5. Science of Logic, trans. A.V. Miller (Atlantic Highlands, NJ: Humanities Press, 1812/1969). All references to Hegel's Science of Logic will refer to SL followed by the page number.
6. From the Encyclopaedia, M.J. Petry (Ed.), outlines Hegel's Philosophy of Spirit in Hegel's Philosophy of Subjective Spirit, Vol.1: Introductions; Vol.2: Anthropology; and Vol.3: Phenomenology and Psychology, (Dordrecht, Holland: D. Reidel Publishing Company, 1978). Petry's edition provides a photographic reproduction of Hegel's original text published in 1830 along with the Zusätze added by Boumann when the material was republished in 1845. Petry's edition also indicates variations between the 1927 and 1830 editions of the Encyclopaedia. His edition has several decisive advantages over A.V. Miller's edition of the Philosophie des Geistes translated as the Philosophy of Mind. In addition to having the original German text and his notations of the variations between the 1827 and 1830 editions, Petry also provides notes from the Griesheim and Kehler manuscripts. He further provides an accurate translation of the word "unconscious" (bewutlos) whereas Miller refers to the "subconscious." For these reasons Petry's edition is a superior text to the Miller translation. For comparison, I have also examined Hegel's 1827-28 lectures on the Philosophy of Spirit: Vorlesungen über die Philosophie des Geistes (Hamburg: Felix Meiner, 1994). I have mainly relied on Petry's translation but provide my own in places that warrant changes. Hereafter, references to the Philosophy of Spirit (Die Philosophie des Geistes), which is the third part of Hegel's Enzyklopädia, will refer to EG followed by the section number. References to the Zusätze are identified as such.
7. Cf. Petry, Hegel's Philosophy of Subjective Spirit, Notes to Vol.3, p. 405.
8. Cf. Inhibitions, Symptoms, and Anxiety, Standard Edition, Vol. 20, p. 97. Hereafter all references to the Standard Edition will refer to SE followed by the volume and page number.
9. Compare to Freud, "The ego is first and foremost a bodily ego." The Ego and the Id, SE, 19, p. 26.
10. For both Hegel and Freud, the inchoate ego is originally encased in a unity and is therefore modally undifferentiated from external forces--the inner and outer are fused in a symbiotic organization. Freud informs us "originally the ego includes everything, later it separates off an external world from itself. Our present ego-feeling is, therefore, only a shrunken residue of a much more inclusive--indeed, an all embracing--feeling which corresponded to a more intimate bond between the ego and the world about it" (Civilization and its Discontents, 1930, SE, 21, p. 68). For Hegel, the natural soul moves from an undifferentiated unity to a differentiated determinate being; so too for Freud, ego boundaries gradually becomes more contrasted, constructed, and consolidated throughout its burgeoning activity. Freud notes that originally an infant is unable to distinguish between its own ego and the external world as the source of stimulation and sensation. But eventually the infant comes to discern its own internal sources of excitation, such as its bodily organs or somatic processes, from external sources of sensation, (e.g., mother's touch, breast, etc.), that become set apart and reintegrated within ego organization. It is not until this stage in ego formation that an object is set over against the ego as an existent entity that is outside of itself. Once the ego moves from primary to secondary narcissism, attachment to external cathected (love) objects form the initial dynamics of object relations and character development.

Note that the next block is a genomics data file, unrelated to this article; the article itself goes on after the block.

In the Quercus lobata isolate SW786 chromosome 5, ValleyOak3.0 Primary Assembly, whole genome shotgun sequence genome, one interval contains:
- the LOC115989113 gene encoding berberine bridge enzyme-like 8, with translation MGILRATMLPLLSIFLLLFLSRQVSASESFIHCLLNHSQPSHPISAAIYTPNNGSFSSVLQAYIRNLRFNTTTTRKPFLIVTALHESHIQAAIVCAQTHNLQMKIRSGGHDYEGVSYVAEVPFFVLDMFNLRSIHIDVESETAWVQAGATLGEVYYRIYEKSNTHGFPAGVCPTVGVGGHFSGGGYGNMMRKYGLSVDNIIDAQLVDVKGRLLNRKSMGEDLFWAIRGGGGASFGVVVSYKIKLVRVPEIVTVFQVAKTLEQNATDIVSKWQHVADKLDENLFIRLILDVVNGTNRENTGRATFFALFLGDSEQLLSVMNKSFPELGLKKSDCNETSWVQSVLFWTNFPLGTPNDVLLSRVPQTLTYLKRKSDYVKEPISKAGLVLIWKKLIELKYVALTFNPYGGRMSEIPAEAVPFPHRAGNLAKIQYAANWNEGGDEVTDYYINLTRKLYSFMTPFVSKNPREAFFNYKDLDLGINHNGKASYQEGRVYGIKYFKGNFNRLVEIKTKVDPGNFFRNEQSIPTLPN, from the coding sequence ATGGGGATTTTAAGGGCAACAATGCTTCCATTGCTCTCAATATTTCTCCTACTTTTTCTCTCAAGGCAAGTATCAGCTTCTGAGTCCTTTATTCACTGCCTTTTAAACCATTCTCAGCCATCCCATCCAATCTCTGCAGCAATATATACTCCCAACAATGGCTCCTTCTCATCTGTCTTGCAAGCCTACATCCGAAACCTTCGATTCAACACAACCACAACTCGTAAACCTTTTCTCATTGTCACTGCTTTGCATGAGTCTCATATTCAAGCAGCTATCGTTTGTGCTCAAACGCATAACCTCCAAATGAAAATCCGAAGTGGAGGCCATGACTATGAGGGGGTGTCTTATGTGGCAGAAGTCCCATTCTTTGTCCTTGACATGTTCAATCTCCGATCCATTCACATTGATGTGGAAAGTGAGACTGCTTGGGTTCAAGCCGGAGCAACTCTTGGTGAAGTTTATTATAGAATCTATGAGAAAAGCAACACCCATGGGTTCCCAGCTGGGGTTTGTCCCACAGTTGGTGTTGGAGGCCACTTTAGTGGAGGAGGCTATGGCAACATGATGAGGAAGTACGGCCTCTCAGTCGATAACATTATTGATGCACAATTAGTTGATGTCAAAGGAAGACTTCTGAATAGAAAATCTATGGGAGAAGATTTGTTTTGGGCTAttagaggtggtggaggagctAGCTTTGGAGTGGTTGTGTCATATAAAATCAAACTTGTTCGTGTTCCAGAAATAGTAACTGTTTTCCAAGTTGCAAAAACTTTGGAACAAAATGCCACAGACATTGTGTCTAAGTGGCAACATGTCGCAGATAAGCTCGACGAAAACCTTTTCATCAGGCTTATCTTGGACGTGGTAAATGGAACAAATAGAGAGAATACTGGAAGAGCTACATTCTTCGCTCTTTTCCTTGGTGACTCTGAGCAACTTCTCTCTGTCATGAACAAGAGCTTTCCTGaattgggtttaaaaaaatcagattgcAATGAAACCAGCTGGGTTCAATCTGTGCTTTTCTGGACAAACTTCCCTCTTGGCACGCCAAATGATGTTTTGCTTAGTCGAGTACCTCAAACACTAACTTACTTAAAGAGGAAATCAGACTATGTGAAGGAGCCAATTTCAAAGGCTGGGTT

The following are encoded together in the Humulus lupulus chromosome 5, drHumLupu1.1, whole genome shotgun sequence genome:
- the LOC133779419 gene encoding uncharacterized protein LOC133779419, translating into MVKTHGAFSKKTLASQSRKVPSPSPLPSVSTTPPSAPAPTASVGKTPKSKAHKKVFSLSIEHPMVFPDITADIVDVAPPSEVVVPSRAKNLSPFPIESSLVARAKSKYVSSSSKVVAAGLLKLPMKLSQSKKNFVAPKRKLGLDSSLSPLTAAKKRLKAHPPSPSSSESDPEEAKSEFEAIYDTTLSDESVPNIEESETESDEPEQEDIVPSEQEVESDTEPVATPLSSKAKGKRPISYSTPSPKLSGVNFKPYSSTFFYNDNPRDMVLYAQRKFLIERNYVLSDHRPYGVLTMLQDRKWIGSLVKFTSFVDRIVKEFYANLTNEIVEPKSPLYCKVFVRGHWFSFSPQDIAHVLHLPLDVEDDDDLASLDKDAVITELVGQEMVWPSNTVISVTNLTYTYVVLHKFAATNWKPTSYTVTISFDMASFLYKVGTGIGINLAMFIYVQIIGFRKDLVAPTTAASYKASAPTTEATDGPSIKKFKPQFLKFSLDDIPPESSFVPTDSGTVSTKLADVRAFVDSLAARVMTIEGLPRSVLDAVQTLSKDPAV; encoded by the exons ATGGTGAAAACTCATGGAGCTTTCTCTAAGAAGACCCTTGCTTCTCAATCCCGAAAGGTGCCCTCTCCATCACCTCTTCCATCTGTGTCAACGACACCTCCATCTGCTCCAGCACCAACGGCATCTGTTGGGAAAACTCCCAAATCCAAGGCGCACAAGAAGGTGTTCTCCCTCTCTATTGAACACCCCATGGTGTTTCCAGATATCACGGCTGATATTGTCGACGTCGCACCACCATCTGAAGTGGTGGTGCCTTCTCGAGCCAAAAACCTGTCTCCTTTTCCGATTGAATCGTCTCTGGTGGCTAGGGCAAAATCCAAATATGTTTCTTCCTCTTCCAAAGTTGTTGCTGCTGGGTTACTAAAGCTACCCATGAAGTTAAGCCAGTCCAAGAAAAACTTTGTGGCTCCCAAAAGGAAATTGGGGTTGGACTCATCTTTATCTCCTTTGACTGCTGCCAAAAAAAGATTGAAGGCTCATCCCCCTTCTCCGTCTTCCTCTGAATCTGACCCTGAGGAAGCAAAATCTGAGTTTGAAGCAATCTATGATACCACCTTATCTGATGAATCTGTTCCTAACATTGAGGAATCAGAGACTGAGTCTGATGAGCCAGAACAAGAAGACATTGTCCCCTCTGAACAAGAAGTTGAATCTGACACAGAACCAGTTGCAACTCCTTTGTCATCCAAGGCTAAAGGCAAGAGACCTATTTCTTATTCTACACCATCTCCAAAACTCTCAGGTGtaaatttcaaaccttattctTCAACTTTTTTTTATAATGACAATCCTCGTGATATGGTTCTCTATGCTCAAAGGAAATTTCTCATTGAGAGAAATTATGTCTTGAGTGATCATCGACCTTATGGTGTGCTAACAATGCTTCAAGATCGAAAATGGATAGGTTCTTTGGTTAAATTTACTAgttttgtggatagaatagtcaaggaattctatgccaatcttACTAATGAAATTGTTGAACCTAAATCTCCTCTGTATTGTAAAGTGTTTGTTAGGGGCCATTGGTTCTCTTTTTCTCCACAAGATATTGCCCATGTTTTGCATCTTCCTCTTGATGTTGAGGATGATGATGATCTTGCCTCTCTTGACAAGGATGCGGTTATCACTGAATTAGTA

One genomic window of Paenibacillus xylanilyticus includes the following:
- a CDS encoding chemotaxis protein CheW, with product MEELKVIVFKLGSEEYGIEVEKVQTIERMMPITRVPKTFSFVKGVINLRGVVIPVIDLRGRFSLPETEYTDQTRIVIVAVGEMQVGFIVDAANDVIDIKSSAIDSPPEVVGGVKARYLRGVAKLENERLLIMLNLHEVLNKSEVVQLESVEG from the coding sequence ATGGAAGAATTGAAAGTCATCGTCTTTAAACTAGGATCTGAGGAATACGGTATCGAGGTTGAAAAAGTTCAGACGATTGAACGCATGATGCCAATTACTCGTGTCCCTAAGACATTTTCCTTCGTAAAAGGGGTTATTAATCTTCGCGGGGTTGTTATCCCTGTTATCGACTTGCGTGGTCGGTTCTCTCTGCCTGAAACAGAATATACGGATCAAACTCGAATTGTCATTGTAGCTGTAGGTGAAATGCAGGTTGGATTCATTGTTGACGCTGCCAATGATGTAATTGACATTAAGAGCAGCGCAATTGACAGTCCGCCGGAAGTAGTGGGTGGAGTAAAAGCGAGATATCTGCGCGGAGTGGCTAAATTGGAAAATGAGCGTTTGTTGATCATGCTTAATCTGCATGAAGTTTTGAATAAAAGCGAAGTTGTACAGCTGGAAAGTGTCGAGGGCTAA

11. Freud is often misunderstood to be a reductive materialist, relying on his unofficial and immature views espoused in the Project for a Scientific Psychology (SE, Vol. 1, 1895, p.295). Freud realized that he could never offer an adequate theory of mind solely from a neurophysiological account and by 1900 had officially abandoned his earlier materialistic visions for a psychological corpus (Cf. The Interpretation of Dreams, Vols. 4-5, 1900, p. 536).
12. This point has also been discussed by Jerome Levin (1992), p. 51.
13. In the Phenomenology, Hegel tells us: "As Subject . . . the True . . . is the process of its own becoming, the circle that presupposes its end as its goal, having its end also as its beginning; and only by being worked out to its end, is it actual" (PS § 18). Later he says, "The realized purpose, or the existent actuality, is movement and unfolded becoming . . .; the self is like that immediacy and simplicity of the beginning because it is the result, that which has returned into itself" (PS § 22). In the Science of Logic, Hegel further extends the development of the Self to that of the Concept: "The Concept, when it has developed into a concrete existence that is itself free, is none other than the I or pure self-consciousness" (SL, p. 583). For Hegel, the Self and the Concept are pure becoming: "The Idea is essentially process" (Encyclopaedia Logic, § 215).
14. Hegel offers a cursory description of thought disorder and insanity, however, a critical discussion of his contributions is beyond the scope of this immediate project. For a more detailed analysis of Hegel's theory of abnormal psychology, see Berthold-Bond (1995) and Mills (1996) for a review.
15. Encyclopaedia Logic, §§ 7-9.
16. Philosophy of Nature, § 246.
17. For Hegel, phantasy developmentally and temporally precedes language or linguistic acquisition. In his discussion in the Encyclopaedia, §§ 456-457, phantasy occurs before symbolization and signification and "derives from what is furnished by intuition." It is not until § 458 that he introduces language proper.
18. Freud's conceptualization of the unconscious is organized by the dialectical exchange of psychic forces that seek to maintain a homeostasis. Within all psychoanalytic disciplines since Freud, there appears to be a universal dialectical interplay between the subject and the object. Historically, the post-classical movement in psychoanalysis emphasized the role of the ego as agent of unconscious activity and focused on the ego's motives toward mastery and adaptation of inner forces via defensive construction and transcendence over instinctual demands. While the classical position emphasized the pleasure seeking aims of drives, object relations theories have emphasized the primacy of object relatedness as the central motive of unconscious activity oriented toward interpersonal involvement and relational attachment. Self psychology introduced the centrality of the self as agent motivated toward fulfilling "selfobject" needs of empathic attunement and validation from others, mirroring of self-worth, and the pursuit of idealized relationships all in the narcissistic service of the self. While the field of psychoanalysis has radically departed from Freud's metapsychology and presently focuses on relational theories, intersubjectivity, and contemporary selfobject theory, Freud's psychoanalytic theory remains subsumed as the theoretical foundation of contemporary thought. However, whether unconscious motivation emanates from the influence of drives, the ego, object relations, or the self, all disciplines within the historical development of psychoanalysis observe the phenomenology of the dialectic. For a review see, Bacal and Newman (1990), Kohut (1984), and Mitchell (1988).
19. See Freud's discussion, SE, 19, p. 24; 20, p. 97; 22, pp. 75-76.